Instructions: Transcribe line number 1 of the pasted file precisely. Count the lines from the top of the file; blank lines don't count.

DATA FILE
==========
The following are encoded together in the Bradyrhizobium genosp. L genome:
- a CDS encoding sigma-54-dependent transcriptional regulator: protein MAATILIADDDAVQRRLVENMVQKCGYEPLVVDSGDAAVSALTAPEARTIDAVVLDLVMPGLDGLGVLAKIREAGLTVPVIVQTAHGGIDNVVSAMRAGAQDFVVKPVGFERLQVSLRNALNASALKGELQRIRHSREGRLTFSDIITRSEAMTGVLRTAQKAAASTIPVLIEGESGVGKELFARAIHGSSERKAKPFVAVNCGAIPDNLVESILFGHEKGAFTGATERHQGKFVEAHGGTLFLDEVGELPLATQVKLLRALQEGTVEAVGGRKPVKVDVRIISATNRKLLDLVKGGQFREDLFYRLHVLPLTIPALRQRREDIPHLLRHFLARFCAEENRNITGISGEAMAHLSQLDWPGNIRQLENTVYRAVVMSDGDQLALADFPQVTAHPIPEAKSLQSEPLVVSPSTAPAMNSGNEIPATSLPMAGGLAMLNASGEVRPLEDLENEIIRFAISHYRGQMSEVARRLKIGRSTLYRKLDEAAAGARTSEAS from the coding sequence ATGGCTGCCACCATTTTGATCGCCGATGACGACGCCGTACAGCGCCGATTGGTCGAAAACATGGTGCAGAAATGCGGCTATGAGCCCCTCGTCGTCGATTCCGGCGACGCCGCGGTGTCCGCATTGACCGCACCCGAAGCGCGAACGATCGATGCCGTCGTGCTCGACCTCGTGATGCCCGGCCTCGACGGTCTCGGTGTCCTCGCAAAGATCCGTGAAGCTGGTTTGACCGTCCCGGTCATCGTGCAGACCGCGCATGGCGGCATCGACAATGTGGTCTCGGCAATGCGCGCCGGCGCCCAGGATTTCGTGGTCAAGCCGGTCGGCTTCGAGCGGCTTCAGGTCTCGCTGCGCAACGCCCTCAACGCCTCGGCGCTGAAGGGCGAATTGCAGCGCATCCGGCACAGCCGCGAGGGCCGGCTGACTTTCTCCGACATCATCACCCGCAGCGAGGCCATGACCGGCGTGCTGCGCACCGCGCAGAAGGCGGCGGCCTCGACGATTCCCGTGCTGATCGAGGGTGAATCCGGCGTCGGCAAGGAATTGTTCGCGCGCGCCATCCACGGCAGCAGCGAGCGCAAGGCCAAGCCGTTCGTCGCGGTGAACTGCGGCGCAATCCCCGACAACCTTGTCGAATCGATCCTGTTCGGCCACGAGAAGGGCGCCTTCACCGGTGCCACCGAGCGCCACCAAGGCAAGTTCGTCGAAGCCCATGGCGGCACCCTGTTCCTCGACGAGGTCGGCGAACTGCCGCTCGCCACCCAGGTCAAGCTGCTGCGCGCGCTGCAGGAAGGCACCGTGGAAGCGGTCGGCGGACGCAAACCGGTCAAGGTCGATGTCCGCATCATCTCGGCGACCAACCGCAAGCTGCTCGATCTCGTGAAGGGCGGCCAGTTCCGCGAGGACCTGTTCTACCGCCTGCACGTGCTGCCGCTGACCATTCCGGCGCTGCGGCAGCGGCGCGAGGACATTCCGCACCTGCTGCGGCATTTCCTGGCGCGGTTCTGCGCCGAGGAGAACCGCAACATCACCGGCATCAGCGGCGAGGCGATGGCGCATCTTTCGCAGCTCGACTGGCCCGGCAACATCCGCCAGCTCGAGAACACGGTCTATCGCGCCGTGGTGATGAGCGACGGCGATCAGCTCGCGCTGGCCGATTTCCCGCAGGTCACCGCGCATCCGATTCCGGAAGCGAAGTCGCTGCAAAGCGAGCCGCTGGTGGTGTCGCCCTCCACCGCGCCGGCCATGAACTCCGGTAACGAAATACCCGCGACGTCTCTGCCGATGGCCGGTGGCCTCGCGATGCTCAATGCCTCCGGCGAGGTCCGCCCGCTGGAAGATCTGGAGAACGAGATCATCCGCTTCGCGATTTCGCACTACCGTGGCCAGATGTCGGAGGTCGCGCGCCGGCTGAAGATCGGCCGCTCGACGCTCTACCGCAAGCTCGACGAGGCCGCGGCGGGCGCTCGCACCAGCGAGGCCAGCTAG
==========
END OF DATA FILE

The following are encoded together in the Bradyrhizobium genosp. L genome: